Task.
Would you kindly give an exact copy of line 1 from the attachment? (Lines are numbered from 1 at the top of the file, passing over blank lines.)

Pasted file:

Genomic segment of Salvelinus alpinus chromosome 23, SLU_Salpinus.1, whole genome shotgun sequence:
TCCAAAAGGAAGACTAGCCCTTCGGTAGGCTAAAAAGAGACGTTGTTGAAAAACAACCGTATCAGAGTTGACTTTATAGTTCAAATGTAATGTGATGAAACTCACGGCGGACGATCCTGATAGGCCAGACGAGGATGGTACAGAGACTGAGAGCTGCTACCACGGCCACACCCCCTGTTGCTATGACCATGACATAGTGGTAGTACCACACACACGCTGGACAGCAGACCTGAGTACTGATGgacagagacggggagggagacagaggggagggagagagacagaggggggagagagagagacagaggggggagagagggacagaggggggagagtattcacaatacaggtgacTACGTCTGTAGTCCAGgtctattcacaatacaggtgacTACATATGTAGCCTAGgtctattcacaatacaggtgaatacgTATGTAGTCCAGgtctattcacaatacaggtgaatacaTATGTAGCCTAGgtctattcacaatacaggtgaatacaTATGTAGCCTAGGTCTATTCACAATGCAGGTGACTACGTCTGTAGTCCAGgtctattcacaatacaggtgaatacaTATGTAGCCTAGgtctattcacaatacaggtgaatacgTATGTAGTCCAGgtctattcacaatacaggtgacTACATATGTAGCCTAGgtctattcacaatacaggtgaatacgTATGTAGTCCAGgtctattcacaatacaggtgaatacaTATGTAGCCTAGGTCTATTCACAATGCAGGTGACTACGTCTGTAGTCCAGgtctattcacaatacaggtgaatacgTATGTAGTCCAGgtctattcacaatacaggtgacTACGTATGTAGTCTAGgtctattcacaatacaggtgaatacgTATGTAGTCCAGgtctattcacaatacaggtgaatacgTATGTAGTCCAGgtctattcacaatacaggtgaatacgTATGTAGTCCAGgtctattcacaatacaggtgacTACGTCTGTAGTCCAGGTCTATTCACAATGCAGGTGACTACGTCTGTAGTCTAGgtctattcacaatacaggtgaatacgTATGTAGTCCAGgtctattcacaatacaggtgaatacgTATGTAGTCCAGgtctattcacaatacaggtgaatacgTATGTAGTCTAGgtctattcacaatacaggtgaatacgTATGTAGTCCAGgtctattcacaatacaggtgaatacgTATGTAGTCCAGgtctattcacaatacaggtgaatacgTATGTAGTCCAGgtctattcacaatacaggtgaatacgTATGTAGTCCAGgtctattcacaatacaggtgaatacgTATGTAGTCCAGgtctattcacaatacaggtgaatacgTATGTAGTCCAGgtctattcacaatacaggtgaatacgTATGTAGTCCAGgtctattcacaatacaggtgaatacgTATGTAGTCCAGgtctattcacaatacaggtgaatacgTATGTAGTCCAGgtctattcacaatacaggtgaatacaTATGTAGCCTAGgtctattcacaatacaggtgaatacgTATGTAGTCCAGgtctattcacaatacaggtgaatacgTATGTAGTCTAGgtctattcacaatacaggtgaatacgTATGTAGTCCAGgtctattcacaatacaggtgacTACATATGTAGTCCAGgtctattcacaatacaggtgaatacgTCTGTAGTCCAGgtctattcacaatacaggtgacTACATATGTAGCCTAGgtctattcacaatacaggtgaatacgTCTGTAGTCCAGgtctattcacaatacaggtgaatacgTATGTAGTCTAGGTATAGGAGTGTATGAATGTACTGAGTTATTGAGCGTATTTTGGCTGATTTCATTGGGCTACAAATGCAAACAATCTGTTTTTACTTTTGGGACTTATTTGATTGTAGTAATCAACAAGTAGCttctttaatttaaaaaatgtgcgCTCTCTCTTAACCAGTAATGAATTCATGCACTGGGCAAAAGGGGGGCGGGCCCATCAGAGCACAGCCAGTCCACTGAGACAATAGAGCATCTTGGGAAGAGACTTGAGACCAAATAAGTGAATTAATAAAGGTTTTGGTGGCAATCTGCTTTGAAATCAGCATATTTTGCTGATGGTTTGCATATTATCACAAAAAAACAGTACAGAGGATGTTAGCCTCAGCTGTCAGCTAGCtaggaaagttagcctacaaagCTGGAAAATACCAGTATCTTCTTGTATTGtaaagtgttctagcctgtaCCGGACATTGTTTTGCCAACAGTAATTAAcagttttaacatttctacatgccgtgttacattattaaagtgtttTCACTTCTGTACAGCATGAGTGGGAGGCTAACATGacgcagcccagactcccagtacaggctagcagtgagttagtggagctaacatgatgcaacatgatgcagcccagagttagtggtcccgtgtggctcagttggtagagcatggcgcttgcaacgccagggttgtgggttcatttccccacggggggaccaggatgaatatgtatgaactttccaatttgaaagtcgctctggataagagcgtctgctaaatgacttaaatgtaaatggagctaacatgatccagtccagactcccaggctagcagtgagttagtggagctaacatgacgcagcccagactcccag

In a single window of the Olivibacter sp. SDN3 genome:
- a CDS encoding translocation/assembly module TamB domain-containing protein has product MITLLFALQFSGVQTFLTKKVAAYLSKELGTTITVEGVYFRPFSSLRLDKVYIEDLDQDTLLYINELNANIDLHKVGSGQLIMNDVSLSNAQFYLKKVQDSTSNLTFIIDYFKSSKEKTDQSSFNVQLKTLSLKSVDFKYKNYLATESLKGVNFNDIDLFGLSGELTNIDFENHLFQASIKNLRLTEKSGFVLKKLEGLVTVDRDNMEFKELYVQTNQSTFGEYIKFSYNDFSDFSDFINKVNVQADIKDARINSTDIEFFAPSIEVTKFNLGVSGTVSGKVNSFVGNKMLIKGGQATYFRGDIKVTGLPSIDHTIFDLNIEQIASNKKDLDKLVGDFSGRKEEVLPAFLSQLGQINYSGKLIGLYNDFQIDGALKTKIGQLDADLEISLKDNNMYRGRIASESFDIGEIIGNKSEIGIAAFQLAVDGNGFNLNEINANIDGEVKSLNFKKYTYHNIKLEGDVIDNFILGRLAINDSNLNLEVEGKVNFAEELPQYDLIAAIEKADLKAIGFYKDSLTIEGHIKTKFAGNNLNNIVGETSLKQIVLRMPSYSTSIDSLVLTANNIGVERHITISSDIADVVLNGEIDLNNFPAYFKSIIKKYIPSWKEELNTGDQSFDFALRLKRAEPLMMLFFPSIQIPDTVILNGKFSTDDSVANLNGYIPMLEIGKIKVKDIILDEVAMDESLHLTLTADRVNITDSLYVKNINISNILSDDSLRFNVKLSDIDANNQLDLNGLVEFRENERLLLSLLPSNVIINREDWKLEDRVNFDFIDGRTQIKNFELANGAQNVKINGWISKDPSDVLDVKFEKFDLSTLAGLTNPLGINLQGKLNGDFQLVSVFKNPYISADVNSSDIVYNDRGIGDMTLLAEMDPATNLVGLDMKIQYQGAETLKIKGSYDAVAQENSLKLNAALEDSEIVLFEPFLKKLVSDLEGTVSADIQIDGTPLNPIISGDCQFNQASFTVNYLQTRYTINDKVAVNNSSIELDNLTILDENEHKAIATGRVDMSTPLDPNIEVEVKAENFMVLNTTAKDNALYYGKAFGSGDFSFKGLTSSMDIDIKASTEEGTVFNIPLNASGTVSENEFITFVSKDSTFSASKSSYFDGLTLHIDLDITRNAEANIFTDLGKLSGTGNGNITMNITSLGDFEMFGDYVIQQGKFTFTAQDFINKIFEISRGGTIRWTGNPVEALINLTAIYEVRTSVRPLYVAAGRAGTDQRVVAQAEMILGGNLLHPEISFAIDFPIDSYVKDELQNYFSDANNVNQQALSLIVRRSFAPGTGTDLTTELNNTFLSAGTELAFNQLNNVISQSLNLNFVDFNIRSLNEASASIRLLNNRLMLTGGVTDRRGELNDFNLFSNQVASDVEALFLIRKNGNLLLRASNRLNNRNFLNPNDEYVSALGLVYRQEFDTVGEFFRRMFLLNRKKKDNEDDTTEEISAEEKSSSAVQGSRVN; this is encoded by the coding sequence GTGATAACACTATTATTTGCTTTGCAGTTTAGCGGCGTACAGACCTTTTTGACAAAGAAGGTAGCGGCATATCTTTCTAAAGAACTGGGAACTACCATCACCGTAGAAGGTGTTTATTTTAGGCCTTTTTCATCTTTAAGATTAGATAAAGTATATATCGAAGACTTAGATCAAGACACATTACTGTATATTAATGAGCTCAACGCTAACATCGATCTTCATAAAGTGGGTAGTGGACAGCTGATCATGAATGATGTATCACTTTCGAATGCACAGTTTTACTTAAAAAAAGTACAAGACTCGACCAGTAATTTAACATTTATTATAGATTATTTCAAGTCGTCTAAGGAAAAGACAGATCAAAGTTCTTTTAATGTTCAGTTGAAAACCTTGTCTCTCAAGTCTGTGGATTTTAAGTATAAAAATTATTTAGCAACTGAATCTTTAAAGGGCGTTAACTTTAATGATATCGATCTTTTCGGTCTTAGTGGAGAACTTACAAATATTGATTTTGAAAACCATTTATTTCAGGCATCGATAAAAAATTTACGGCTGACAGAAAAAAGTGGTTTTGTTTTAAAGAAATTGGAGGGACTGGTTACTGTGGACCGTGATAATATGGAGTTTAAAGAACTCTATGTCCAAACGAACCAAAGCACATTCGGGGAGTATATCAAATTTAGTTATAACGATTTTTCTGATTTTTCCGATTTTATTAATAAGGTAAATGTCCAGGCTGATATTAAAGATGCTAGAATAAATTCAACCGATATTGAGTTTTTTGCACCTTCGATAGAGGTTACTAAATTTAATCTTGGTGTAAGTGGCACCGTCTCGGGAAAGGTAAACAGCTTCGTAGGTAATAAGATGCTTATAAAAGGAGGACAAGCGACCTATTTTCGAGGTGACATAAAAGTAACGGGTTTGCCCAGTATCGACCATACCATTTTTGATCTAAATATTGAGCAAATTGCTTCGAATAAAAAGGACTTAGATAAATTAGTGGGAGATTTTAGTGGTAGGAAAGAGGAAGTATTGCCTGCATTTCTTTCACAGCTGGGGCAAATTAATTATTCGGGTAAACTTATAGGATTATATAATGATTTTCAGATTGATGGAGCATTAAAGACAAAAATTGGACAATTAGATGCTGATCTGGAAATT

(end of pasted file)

Genomic segment of Salvelinus alpinus chromosome 23, SLU_Salpinus.1, whole genome shotgun sequence: